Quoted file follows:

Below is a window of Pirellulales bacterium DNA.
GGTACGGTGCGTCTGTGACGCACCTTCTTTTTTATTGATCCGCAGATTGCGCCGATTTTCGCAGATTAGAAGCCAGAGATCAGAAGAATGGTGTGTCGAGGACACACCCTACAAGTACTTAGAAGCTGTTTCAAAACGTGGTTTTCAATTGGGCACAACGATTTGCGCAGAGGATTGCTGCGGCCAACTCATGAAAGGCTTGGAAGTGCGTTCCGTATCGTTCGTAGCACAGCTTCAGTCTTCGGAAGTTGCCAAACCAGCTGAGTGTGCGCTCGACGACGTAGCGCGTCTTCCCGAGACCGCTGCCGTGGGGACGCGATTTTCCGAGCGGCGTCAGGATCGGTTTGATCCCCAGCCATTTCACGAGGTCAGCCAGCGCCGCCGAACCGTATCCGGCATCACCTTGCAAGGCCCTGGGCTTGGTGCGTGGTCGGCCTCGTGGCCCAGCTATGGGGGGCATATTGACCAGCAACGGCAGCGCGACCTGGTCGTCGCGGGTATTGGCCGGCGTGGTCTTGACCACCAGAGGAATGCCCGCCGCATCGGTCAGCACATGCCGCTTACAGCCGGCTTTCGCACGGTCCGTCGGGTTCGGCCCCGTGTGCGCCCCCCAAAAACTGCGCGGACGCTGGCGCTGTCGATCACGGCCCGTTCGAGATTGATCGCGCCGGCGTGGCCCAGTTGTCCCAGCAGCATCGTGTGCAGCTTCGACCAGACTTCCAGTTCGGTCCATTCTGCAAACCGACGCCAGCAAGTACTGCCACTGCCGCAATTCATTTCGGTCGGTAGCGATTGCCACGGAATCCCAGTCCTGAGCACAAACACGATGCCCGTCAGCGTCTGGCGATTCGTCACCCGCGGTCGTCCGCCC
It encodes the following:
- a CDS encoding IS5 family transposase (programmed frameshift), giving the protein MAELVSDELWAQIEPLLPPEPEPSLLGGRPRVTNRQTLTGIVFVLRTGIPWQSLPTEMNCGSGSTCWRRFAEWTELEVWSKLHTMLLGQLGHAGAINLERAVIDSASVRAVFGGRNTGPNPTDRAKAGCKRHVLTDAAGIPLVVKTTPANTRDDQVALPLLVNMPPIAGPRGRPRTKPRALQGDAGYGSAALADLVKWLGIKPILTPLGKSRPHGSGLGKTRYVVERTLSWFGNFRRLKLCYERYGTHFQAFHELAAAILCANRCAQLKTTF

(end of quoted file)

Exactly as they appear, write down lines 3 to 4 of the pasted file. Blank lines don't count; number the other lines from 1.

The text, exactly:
It encodes the following:
- a CDS encoding IS5 family transposase (programmed frameshift), giving the protein MAELVSDELWAQIEPLLPPEPEPSLLGGRPRVTNRQTLTGIVFVLRTGIPWQSLPTEMNCGSGSTCWRRFAEWTELEVWSKLHTMLLGQLGHAGAINLERAVIDSASVRAVFGGRNTGPNPTDRAKAGCKRHVLTDAAGIPLVVKTTPANTRDDQVALPLLVNMPPIAGPRGRPRTKPRALQGDAGYGSAALADLVKWLGIKPILTPLGKSRPHGSGLGKTRYVVERTLSWFGNFRRLKLCYERYGTHFQAFHELAAAILCANRCAQLKTTF